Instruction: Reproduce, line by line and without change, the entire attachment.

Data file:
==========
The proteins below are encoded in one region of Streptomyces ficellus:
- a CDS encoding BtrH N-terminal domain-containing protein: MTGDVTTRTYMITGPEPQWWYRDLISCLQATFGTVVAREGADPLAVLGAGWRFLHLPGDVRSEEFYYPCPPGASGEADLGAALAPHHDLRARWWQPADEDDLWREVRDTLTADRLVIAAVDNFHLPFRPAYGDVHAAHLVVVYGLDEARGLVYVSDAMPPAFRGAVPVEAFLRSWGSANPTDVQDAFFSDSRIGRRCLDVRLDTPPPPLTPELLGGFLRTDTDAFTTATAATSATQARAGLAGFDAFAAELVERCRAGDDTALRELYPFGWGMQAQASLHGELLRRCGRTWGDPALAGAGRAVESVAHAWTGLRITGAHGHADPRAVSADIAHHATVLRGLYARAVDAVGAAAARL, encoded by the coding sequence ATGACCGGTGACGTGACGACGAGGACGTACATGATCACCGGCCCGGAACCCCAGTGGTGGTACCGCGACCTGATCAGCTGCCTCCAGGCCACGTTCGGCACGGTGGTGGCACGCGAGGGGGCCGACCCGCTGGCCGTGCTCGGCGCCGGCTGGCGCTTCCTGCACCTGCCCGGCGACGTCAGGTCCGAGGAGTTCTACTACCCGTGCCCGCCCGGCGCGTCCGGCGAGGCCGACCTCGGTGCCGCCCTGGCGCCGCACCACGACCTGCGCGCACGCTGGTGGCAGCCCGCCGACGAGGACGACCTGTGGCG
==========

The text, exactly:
The proteins below are encoded in one region of Streptomyces ficellus:
- a CDS encoding BtrH N-terminal domain-containing protein: MTGDVTTRTYMITGPEPQWWYRDLISCLQATFGTVVAREGADPLAVLGAGWRFLHLPGDVRSEEFYYPCPPGASGEADLGAALAPHHDLRARWWQPADEDDLWREVRDTLTADRLVIAAVDNFHLPFRPAYGDVHAAHLVVVYGLDEARGLVYVSDAMPPAFRGAVPVEAFLRSWGSANPTDVQDAFFSDSRIGRRCLDVRLDTPPPPLTPELLGGFLRTDTDAFTTATAATSATQARAGLAGFDAFAAELVERCRAGDDTALRELYPFGWGMQAQASLHGELLRRCGRTWGDPALAGAGRAVESVAHAWTGLRITGAHGHADPRAVSADIAHHATVLRGLYARAVDAVGAAAARL, encoded by the coding sequence ATGACCGGTGACGTGACGACGAGGACGTACATGATCACCGGCCCGGAACCCCAGTGGTGGTACCGCGACCTGATCAGCTGCCTCCAGGCCACGTTCGGCACGGTGGTGGCACGCGAGGGGGCCGACCCGCTGGCCGTGCTCGGCGCCGGCTGGCGCTTCCTGCACCTGCCCGGCGACGTCAGGTCCGAGGAGTTCTACTACCCGTGCCCGCCCGGCGCGTCCGGCGAGGCCGACCTCGGTGCCGCCCTGGCGCCGCACCACGACCTGCGCGCACGCTGGTGGCAGCCCGCCGACGAGGACGACCTGTGGCG